The form of porous pavement used in the Walden Pond demonstration looks and acts like conventional asphalt pavement, but it is permeable - it allows water to leak through. It is made and applied with conventional asphalt paving equipment. Only the recipe is changed: conventional asphalt pavement is a mixture of large and small stone particles bonded together with asphalt tar; for porous pavement, the smaller particles are left out and the percentage of tar is reduced. This provides bonding while leaving spaces through which the water may pass.
In laboratory tests, porous pavement was able to pass "rainfalls" over 60 inches per hour, more than sixty times greater than our typical "downpour". Of course the ability to handle water in real applications relies on the ability of the underlying soils to absorb the water. For engineers, this translates to how much additional water-holding sub-base, if any, must be provided under the pavement to store the water until it can soak in.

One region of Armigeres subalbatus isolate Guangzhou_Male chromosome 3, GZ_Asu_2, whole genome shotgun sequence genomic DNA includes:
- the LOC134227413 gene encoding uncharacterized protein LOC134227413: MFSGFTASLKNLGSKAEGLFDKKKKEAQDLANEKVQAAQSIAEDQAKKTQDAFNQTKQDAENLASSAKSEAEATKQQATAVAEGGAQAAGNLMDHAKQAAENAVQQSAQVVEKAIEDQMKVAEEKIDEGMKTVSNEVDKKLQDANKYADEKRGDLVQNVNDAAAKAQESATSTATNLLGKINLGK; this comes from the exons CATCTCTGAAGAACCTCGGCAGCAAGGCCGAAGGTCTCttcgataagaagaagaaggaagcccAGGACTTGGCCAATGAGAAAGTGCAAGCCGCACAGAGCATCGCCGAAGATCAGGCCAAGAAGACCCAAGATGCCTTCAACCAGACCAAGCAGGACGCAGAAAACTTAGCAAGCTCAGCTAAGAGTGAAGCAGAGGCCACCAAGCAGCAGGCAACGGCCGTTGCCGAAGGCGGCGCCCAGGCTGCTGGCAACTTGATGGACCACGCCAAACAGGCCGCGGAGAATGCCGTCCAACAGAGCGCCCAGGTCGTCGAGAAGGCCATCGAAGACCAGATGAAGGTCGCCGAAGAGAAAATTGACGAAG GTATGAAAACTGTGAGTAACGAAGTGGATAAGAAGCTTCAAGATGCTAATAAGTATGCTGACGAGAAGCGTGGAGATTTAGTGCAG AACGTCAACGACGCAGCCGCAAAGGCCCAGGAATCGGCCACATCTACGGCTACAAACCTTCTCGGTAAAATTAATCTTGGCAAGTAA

Since the early 1970's, porous pavement parking lots have been installed successfully in other states (Delaware, Pennsylvania and Texas) with encouraging results for road use and local water retention. In England, it was laid over a conventional airport runway surface; this combination improved landing safety and withstood the abuse of commercial aircraft landings.
The Walden Pond demonstration project uses suitable combinations of pavement thickness and sub-base depth for the soils and weather of our New England environment. This installation proves that properly used and installed porous pavement withstands the extreme freeze/thaw cycling of New England winters. After more than ten years, no potholes were observed.